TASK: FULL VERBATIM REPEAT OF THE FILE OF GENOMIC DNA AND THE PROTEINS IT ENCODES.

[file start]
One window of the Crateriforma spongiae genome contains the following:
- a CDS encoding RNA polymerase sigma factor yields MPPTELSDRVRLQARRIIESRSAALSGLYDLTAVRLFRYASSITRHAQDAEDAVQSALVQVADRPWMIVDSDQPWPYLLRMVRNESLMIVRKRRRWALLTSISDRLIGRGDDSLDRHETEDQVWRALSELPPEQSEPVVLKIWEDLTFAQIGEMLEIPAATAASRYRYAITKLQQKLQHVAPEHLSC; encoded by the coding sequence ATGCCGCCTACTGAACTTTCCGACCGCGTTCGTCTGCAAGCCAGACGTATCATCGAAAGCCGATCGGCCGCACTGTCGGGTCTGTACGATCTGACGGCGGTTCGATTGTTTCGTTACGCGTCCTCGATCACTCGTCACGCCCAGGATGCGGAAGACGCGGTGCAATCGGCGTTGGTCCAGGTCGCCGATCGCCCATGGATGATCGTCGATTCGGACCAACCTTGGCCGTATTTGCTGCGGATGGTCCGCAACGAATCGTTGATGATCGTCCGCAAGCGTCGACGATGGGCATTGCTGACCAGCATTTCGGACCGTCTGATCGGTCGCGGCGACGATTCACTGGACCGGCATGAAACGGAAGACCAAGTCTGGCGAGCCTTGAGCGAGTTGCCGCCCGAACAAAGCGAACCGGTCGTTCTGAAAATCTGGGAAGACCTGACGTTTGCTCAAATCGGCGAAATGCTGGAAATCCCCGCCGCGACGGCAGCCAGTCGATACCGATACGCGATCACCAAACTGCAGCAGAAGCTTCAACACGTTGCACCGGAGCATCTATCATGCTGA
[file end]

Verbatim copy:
One window of the Crateriforma spongiae genome contains the following:
- a CDS encoding RNA polymerase sigma factor yields MPPTELSDRVRLQARRIIESRSAALSGLYDLTAVRLFRYASSITRHAQDAEDAVQSALVQVADRPWMIVDSDQPWPYLLRMVRNESLMIVRKRRRWALLTSISDRLIGRGDDSLDRHETEDQVWRALSELPPEQSEPVVLKIWEDLTFAQIGEMLEIPAATAASRYRYAITKLQQKLQHVAPEHLSC; encoded by the coding sequence ATGCCGCCTACTGAACTTTCCGACCGCGTTCGTCTGCAAGCCAGACGTATCATCGAAAGCCGATCGGCCGCACTGTCGGGTCTGTACGATCTGACGGCGGTTCGATTGTTTCGTTACGCGTCCTCGATCACTCGTCACGCCCAGGATGCGGAAGACGCGGTGCAATCGGCGTTGGTCCAGGTCGCCGATCGCCCATGGATGATCGTCGATTCGGACCAACCTTGGCCGTATTTGCTGCGGATGGTCCGCAACGAATCGTTGATGATCGTCCGCAAGCGTCGACGATGGGCATTGCTGACCAGCATTTCGGACCGTCTGATCGGTCGCGGCGACGATTCACTGGACCGGCATGAAACGGAAGACCAAGTCTGGCGAGCCTTGAGCGAGTTGCCGCCCGAACAAAGCGAACCGGTCGTTCTGAAAATCTGGGAAGACCTGACGTTTGCTCAAATCGGCGAAATGCTGGAAATCCCCGCCGCGACGGCAGCCAGTCGATACCGATACGCGATCACCAAACTGCAGCAGAAGCTTCAACACGTTGCACCGGAGCATCTATCATGCTGA